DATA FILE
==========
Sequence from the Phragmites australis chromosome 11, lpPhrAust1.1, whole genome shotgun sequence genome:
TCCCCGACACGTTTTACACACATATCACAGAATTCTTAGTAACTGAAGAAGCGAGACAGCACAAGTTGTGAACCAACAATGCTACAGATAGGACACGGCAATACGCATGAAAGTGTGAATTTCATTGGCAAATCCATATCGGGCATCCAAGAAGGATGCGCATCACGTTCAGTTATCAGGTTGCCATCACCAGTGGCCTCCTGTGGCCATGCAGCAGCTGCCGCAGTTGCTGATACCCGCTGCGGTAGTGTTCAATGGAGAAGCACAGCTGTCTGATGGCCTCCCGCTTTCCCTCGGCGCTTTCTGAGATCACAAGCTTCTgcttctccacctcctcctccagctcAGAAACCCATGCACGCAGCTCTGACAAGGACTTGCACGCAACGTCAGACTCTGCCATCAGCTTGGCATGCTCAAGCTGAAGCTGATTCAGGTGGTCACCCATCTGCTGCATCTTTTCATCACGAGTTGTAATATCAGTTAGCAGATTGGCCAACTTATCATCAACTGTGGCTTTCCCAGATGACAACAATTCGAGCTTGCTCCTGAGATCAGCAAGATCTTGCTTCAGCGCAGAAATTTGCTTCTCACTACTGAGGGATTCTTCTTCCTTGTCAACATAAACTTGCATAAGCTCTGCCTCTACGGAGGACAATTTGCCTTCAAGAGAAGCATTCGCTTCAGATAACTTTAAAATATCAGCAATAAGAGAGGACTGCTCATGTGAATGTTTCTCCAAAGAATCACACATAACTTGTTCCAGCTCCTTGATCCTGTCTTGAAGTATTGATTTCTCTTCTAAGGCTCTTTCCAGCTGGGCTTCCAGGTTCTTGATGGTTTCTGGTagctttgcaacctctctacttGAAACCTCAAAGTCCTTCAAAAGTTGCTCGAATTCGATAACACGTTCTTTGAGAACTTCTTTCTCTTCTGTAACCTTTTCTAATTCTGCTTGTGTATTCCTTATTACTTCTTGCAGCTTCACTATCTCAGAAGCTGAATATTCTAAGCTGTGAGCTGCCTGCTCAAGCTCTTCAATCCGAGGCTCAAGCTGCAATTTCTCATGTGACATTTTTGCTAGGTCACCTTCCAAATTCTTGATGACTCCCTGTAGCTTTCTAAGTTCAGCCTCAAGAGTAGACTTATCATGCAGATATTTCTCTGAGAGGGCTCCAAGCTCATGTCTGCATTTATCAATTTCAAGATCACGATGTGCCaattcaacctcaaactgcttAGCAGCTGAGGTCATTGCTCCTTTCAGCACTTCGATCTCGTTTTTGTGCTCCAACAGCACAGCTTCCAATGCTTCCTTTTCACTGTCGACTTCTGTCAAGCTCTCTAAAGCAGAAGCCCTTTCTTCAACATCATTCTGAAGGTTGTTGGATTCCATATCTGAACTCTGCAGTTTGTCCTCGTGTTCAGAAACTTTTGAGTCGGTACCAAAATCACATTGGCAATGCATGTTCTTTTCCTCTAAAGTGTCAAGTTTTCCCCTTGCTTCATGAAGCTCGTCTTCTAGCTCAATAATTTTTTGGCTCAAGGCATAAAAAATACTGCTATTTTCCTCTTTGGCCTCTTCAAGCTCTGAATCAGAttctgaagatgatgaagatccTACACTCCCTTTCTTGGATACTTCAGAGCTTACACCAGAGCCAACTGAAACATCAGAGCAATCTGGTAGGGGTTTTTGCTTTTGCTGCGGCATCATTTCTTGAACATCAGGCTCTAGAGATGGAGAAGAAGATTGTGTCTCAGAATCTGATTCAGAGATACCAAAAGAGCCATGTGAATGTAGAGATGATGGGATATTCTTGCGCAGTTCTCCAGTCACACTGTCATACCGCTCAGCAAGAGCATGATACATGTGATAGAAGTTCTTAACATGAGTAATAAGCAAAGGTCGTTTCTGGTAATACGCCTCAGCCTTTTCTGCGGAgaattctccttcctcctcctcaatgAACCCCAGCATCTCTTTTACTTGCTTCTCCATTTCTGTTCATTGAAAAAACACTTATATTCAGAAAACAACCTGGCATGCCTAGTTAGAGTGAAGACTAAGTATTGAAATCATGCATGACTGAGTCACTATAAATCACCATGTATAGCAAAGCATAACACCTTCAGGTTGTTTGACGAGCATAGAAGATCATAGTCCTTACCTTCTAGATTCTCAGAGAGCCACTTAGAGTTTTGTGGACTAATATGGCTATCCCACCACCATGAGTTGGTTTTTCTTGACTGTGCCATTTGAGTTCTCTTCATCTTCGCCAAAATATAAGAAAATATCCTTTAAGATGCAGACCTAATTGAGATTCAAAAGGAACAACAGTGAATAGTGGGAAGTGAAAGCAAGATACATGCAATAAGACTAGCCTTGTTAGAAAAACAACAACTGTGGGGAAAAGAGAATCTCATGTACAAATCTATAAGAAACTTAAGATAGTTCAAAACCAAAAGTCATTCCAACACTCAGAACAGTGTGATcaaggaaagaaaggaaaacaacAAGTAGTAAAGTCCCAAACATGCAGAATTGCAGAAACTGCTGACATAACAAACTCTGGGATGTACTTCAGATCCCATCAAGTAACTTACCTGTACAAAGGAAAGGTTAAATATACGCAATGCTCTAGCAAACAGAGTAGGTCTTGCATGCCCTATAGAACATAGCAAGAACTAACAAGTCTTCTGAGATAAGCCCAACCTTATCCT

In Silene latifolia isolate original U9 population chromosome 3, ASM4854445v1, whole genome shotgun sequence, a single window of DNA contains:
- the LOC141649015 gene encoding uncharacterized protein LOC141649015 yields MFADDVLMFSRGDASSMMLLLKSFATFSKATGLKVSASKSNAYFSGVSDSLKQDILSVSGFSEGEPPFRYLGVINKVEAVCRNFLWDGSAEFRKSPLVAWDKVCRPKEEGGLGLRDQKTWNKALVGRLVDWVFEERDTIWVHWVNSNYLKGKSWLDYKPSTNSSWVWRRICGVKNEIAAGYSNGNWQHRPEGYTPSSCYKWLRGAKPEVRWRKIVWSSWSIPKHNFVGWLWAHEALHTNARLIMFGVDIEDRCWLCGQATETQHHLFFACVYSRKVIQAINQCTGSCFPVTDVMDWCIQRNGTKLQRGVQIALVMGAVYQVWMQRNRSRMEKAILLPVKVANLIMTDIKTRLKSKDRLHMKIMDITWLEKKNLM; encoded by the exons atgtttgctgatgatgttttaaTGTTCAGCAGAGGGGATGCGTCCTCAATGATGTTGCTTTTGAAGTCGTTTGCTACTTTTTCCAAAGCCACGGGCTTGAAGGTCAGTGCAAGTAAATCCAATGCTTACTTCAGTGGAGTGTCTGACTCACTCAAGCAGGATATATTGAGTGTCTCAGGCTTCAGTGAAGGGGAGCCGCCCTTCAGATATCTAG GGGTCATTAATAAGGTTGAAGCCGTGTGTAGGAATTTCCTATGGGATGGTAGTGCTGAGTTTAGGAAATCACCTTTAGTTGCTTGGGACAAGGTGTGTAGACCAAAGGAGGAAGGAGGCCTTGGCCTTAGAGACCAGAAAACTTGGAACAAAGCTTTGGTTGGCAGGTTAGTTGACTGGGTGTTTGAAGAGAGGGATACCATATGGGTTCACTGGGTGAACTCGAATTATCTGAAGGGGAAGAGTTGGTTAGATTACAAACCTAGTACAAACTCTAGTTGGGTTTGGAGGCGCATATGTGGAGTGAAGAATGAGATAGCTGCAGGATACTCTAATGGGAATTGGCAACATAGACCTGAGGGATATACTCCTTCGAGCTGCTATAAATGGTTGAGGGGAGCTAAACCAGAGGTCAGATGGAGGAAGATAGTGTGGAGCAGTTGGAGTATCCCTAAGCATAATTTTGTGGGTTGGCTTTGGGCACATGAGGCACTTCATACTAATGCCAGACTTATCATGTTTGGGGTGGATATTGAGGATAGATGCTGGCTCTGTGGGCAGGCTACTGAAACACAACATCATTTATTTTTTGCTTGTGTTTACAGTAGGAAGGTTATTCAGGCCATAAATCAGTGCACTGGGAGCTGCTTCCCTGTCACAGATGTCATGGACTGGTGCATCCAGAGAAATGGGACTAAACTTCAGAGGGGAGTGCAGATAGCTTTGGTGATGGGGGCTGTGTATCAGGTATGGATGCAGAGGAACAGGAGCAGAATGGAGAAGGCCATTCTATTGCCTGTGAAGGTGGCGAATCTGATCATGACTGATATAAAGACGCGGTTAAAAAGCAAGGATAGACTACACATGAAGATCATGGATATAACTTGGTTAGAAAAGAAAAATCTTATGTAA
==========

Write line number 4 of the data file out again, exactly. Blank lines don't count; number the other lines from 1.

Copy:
- the LOC141649015 gene encoding uncharacterized protein LOC141649015 yields MFADDVLMFSRGDASSMMLLLKSFATFSKATGLKVSASKSNAYFSGVSDSLKQDILSVSGFSEGEPPFRYLGVINKVEAVCRNFLWDGSAEFRKSPLVAWDKVCRPKEEGGLGLRDQKTWNKALVGRLVDWVFEERDTIWVHWVNSNYLKGKSWLDYKPSTNSSWVWRRICGVKNEIAAGYSNGNWQHRPEGYTPSSCYKWLRGAKPEVRWRKIVWSSWSIPKHNFVGWLWAHEALHTNARLIMFGVDIEDRCWLCGQATETQHHLFFACVYSRKVIQAINQCTGSCFPVTDVMDWCIQRNGTKLQRGVQIALVMGAVYQVWMQRNRSRMEKAILLPVKVANLIMTDIKTRLKSKDRLHMKIMDITWLEKKNLM; encoded by the exons atgtttgctgatgatgttttaaTGTTCAGCAGAGGGGATGCGTCCTCAATGATGTTGCTTTTGAAGTCGTTTGCTACTTTTTCCAAAGCCACGGGCTTGAAGGTCAGTGCAAGTAAATCCAATGCTTACTTCAGTGGAGTGTCTGACTCACTCAAGCAGGATATATTGAGTGTCTCAGGCTTCAGTGAAGGGGAGCCGCCCTTCAGATATCTAG GGGTCATTAATAAGGTTGAAGCCGTGTGTAGGAATTTCCTATGGGATGGTAGTGCTGAGTTTAGGAAATCACCTTTAGTTGCTTGGGACAAGGTGTGTAGACCAAAGGAGGAAGGAGGCCTTGGCCTTAGAGACCAGAAAACTTGGAACAAAGCTTTGGTTGGCAGGTTAGTTGACTGGGTGTTTGAAGAGAGGGATACCATATGGGTTCACTGGGTGAACTCGAATTATCTGAAGGGGAAGAGTTGGTTAGATTACAAACCTAGTACAAACTCTAGTTGGGTTTGGAGGCGCATATGTGGAGTGAAGAATGAGATAGCTGCAGGATACTCTAATGGGAATTGGCAACATAGACCTGAGGGATATACTCCTTCGAGCTGCTATAAATGGTTGAGGGGAGCTAAACCAGAGGTCAGATGGAGGAAGATAGTGTGGAGCAGTTGGAGTATCCCTAAGCATAATTTTGTGGGTTGGCTTTGGGCACATGAGGCACTTCATACTAATGCCAGACTTATCATGTTTGGGGTGGATATTGAGGATAGATGCTGGCTCTGTGGGCAGGCTACTGAAACACAACATCATTTATTTTTTGCTTGTGTTTACAGTAGGAAGGTTATTCAGGCCATAAATCAGTGCACTGGGAGCTGCTTCCCTGTCACAGATGTCATGGACTGGTGCATCCAGAGAAATGGGACTAAACTTCAGAGGGGAGTGCAGATAGCTTTGGTGATGGGGGCTGTGTATCAGGTATGGATGCAGAGGAACAGGAGCAGAATGGAGAAGGCCATTCTATTGCCTGTGAAGGTGGCGAATCTGATCATGACTGATATAAAGACGCGGTTAAAAAGCAAGGATAGACTACACATGAAGATCATGGATATAACTTGGTTAGAAAAGAAAAATCTTATGTAA